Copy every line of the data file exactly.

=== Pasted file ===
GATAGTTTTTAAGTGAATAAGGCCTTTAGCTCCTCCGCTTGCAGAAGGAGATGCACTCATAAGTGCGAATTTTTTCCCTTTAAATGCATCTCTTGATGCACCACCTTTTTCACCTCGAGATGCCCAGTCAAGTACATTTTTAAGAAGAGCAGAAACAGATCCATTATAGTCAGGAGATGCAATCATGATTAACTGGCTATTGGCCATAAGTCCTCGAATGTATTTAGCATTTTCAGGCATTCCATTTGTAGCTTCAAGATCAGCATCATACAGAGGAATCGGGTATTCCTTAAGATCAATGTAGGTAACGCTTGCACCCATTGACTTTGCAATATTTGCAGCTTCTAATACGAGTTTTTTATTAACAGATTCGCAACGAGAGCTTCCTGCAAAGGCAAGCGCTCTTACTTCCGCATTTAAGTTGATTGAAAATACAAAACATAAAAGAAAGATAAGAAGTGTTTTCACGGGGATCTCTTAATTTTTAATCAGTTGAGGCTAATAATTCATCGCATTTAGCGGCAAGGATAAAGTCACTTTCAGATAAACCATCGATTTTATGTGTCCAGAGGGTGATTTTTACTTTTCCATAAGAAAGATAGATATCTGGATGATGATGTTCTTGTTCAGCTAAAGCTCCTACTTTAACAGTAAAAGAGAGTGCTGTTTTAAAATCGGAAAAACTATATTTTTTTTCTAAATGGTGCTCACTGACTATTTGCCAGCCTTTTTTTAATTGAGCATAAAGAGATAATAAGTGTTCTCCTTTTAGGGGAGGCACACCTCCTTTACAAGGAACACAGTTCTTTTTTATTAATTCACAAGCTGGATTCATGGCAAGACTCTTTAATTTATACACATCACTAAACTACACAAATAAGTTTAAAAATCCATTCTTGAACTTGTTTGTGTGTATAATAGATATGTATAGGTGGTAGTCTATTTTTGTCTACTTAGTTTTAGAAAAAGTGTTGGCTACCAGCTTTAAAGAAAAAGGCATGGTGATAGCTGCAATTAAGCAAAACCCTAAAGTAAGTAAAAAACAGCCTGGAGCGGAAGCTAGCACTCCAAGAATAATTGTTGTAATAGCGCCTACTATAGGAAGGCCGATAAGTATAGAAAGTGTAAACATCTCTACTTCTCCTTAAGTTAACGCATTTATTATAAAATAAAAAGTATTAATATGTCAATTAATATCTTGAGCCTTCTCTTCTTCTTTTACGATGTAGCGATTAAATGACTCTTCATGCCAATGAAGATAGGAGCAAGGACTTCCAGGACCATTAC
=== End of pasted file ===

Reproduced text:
GATAGTTTTTAAGTGAATAAGGCCTTTAGCTCCTCCGCTTGCAGAAGGAGATGCACTCATAAGTGCGAATTTTTTCCCTTTAAATGCATCTCTTGATGCACCACCTTTTTCACCTCGAGATGCCCAGTCAAGTACATTTTTAAGAAGAGCAGAAACAGATCCATTATAGTCAGGAGATGCAATCATGATTAACTGGCTATTGGCCATAAGTCCTCGAATGTATTTAGCATTTTCAGGCATTCCATTTGTAGCTTCAAGATCAGCATCATACAGAGGAATCGGGTATTCCTTAAGATCAATGTAGGTAACGCTTGCACCCATTGACTTTGCAATATTTGCAGCTTCTAATACGAGTTTTTTATTAACAGATTCGCAACGAGAGCTTCCTGCAAAGGCAAGCGCTCTTACTTCCGCATTTAAGTTGATTGAAAATACAAAACATAAAAGAAAGATAAGAAGTGTTTTCACGGGGATCTCTTAATTTTTAATCAGTTGAGGCTAATAATTCATCGCATTTAGCGGCAAGGATAAAGTCACTTTCAGATAAACCATCGATTTTATGTGTCCAGAGGGTGATTTTTACTTTTCCATAAGAAAGATAGATATCTGGATGATGATGTTCTTGTTCAGCTAAAGCTCCTACTTTAACAGTAAAAGAGAGTGCTGTTTTAAAATCGGAAAAACTATATTTTTTTTCTAAATGGTGCTCACTGACTATTTGCCAGCCTTTTTTTAATTGAGCATAAAGAGATAATAAGTGTTCTCCTTTTAGGGGAGGCACACCTCCTTTACAAGGAACACAGTTCTTTTTTATTAATTCACAAGCTGGATTCATGGCAAGACTCTTTAATTTATACACATCACTAAACTACACAAATAAGTTTAAAAATCCATTCTTGAACTTGTTTGTGTGTATAATAGATATGTATAGGTGGTAGTCTATTTTTGTCTACTTAGTTTTAGAAAAAGTGTTGGCTACCAGCTTTAAAGAAAAAGGCATGGTGATAGCTGCAATTAAGCAAAACCCTAAAGTAAGTAAAAAACAGCCTGGAGCGGAAGCTAGCACTCCAAGAATAATTGTTGTAATAGCGCCTACTATAGGAAGGCCGATAAGTATAGAAAGTGTAAACATCTCTACTTCTCCTTAAGTTAACGCATTTATTATAAAATAAAAAGTATTAATATGTCAATTAATATCTTGAGCCTTCTCTTCTTCTTTTACGATGTAGCGATTAAATGACTCTTCATGCCAATGAAGATAGGAGCAAGGACTTCCAGGACCATTAC